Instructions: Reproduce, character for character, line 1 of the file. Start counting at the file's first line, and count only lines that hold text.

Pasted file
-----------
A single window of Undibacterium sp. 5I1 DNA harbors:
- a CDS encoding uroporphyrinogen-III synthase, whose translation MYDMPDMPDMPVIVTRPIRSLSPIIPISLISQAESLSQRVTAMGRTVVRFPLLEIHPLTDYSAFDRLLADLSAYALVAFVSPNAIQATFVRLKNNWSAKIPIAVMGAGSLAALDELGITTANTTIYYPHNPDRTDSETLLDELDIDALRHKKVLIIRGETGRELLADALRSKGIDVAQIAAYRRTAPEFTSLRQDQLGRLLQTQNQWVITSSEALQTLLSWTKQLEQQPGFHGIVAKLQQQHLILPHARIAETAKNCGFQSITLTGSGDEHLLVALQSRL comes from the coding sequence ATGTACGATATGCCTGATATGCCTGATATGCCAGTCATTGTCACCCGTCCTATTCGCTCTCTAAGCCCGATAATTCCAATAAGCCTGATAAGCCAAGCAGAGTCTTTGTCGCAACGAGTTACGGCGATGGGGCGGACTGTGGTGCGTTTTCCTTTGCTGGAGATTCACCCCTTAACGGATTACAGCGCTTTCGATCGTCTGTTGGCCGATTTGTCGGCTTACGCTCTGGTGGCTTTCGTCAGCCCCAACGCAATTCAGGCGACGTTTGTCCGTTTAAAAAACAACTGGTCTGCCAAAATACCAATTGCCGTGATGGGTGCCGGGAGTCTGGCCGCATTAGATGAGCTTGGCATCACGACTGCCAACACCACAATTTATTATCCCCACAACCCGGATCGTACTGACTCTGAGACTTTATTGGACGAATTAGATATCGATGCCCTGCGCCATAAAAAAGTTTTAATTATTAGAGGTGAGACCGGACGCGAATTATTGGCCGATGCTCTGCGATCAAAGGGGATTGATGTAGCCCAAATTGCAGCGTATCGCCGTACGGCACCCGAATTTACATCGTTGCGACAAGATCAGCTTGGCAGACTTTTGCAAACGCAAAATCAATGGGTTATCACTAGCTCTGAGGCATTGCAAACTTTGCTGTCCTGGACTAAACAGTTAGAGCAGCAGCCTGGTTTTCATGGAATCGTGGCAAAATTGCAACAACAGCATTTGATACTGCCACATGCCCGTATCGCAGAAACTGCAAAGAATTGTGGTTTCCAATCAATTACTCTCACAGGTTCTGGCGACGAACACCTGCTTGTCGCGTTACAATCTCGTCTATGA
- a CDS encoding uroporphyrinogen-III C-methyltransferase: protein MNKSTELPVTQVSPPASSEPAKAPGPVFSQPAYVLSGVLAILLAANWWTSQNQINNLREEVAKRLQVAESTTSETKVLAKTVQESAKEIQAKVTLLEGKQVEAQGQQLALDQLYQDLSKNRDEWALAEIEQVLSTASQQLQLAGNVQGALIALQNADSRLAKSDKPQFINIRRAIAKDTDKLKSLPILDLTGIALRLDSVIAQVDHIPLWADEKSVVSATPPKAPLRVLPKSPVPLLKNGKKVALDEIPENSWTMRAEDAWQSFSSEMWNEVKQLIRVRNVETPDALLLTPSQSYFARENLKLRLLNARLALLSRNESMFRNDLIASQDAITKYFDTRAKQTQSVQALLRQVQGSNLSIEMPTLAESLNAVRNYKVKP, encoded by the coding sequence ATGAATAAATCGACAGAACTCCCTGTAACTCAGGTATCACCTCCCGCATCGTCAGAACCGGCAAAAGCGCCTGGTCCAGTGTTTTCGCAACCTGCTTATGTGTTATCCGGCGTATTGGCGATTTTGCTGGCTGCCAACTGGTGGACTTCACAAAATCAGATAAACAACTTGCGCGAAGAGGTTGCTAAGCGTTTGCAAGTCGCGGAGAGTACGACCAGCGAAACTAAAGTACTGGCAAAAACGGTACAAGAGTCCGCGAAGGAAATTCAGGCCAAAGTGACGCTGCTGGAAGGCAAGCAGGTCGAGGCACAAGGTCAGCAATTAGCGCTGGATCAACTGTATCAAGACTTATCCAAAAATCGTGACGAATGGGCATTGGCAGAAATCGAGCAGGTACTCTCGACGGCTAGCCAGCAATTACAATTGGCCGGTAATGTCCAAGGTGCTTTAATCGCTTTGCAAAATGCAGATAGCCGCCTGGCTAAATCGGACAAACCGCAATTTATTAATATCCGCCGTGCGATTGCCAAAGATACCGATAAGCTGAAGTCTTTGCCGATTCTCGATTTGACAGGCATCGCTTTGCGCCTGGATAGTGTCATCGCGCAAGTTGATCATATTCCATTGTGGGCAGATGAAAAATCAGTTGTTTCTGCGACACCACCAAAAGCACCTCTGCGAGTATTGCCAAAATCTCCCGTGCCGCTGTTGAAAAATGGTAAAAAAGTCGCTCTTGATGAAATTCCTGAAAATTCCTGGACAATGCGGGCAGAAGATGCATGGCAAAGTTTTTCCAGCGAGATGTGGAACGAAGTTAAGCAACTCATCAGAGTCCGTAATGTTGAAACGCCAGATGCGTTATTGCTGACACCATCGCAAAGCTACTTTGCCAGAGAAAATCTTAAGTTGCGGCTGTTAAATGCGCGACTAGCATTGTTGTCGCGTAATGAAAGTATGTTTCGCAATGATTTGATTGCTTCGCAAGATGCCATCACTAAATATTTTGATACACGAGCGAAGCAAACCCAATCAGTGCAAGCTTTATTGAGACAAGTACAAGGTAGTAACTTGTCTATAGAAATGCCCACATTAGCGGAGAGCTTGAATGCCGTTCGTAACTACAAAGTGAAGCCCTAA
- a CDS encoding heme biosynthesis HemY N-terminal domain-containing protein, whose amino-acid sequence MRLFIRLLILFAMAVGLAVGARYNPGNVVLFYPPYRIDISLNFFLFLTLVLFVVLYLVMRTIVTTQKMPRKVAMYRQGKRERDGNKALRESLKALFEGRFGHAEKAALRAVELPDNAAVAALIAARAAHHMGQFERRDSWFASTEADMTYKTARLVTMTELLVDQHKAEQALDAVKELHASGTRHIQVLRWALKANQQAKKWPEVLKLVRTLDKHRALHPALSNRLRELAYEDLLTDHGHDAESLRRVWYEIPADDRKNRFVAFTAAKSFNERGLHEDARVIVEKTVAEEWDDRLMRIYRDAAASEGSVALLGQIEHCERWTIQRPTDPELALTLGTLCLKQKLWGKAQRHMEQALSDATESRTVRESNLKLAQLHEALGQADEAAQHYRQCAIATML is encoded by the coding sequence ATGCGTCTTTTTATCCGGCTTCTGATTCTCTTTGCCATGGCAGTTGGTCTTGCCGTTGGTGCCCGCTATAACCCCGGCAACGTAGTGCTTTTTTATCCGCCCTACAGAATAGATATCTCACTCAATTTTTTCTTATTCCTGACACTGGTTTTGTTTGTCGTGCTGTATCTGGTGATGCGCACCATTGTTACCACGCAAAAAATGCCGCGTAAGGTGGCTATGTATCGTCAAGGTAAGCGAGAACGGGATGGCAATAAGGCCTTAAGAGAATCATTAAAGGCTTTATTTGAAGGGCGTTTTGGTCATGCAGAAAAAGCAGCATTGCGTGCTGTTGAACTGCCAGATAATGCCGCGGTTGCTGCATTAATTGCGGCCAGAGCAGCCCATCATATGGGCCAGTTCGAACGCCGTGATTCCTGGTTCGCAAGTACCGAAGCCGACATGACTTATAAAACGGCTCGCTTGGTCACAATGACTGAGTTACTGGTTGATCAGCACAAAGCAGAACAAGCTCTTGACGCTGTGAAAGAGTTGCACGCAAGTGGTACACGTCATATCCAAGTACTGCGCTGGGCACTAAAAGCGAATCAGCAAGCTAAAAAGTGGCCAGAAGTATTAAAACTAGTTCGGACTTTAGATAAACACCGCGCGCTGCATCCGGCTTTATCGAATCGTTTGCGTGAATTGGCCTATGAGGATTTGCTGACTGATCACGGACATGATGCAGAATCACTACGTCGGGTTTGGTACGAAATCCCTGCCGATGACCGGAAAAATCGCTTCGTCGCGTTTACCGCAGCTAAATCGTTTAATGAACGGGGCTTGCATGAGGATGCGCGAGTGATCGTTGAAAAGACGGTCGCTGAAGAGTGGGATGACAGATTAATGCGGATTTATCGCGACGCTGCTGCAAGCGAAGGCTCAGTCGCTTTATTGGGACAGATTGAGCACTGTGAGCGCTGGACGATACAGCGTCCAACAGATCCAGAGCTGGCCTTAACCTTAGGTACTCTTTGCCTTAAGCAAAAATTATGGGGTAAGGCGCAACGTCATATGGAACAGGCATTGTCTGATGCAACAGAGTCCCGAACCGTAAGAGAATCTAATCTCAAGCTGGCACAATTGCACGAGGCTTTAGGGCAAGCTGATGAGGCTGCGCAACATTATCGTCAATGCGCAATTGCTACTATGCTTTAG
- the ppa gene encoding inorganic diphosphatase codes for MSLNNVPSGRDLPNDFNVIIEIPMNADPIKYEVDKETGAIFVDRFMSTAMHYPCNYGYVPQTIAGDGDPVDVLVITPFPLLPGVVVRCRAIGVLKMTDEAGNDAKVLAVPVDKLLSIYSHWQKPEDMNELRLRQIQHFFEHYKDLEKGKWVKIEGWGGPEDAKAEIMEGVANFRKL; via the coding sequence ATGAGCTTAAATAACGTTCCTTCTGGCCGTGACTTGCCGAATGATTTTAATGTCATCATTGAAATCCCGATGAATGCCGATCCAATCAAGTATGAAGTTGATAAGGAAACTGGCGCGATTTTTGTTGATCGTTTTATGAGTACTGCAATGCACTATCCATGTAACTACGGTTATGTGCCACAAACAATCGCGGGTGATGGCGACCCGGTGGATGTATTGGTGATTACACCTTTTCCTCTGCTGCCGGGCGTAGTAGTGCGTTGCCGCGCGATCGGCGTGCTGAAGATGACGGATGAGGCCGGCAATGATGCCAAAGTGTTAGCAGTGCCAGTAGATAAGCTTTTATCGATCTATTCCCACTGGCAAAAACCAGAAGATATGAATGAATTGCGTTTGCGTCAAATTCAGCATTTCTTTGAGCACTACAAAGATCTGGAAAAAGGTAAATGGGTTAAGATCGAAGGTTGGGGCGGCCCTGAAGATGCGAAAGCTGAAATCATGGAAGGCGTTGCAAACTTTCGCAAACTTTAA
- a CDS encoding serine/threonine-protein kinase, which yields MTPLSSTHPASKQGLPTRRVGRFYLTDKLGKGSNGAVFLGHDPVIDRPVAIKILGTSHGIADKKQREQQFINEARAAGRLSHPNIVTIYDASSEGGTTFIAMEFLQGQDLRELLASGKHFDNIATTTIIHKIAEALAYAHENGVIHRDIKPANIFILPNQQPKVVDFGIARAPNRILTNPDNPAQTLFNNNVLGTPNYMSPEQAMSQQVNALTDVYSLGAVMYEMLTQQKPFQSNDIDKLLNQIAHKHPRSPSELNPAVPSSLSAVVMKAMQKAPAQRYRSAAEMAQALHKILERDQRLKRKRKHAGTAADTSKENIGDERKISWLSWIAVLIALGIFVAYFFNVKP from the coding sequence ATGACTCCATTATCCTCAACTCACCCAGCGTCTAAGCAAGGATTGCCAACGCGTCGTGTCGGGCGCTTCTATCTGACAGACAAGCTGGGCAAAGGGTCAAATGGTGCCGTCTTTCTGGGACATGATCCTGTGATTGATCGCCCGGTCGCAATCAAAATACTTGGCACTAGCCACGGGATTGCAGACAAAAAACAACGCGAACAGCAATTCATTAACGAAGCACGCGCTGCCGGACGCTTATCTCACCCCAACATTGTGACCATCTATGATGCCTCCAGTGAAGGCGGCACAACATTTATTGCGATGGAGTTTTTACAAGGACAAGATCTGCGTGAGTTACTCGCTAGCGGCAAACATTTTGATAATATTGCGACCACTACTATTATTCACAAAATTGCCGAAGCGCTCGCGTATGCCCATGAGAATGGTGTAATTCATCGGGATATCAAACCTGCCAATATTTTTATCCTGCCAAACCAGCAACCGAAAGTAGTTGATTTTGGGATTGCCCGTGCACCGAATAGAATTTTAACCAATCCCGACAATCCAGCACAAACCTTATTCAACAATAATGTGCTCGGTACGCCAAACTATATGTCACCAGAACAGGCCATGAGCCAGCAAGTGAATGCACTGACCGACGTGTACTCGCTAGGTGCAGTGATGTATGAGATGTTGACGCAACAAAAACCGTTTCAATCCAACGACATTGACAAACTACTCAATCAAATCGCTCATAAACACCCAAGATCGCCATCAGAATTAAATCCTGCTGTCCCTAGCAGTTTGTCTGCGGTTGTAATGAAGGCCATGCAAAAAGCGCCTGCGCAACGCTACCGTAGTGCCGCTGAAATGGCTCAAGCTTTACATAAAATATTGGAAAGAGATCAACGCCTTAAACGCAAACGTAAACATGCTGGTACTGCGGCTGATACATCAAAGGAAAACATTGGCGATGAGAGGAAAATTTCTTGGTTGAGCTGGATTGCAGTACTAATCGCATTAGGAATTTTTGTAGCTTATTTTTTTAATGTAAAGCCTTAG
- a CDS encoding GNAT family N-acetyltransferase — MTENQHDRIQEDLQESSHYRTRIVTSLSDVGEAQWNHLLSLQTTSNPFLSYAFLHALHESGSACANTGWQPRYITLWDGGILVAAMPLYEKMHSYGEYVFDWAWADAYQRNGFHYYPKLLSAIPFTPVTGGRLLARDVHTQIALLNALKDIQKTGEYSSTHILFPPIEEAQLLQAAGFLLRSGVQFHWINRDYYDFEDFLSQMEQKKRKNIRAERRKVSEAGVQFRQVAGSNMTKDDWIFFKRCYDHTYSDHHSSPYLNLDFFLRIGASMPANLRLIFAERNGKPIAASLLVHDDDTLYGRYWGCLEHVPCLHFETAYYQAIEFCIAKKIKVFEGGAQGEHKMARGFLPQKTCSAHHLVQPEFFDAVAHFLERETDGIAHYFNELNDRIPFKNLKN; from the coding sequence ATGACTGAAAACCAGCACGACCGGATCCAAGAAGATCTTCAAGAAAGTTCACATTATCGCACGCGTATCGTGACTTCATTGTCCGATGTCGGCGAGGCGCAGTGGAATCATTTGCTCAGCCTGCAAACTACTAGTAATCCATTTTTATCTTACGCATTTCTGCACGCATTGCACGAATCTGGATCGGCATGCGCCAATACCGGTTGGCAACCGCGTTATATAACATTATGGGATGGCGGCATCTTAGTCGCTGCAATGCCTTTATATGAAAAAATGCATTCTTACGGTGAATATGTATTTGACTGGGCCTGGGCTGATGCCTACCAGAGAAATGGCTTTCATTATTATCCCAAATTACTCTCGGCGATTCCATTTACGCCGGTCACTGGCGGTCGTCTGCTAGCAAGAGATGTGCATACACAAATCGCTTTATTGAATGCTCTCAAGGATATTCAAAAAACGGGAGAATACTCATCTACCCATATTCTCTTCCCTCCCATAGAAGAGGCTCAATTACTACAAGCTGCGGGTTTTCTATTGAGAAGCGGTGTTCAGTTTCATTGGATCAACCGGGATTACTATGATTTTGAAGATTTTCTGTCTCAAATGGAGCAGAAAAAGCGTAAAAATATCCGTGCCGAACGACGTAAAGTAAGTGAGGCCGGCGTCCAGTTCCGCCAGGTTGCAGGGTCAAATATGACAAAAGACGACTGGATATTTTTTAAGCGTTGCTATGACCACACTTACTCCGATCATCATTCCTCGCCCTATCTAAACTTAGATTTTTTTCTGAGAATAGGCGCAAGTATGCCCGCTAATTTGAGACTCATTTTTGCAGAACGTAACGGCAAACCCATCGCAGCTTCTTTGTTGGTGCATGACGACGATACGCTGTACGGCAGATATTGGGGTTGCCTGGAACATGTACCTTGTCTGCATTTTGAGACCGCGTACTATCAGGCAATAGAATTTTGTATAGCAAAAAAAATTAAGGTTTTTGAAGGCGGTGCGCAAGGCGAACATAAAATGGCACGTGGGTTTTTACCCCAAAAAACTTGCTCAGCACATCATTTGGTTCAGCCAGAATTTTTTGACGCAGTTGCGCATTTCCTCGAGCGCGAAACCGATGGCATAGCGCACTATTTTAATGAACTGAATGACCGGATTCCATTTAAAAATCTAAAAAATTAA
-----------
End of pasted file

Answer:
A single window of Undibacterium sp. 5I1 DNA harbors: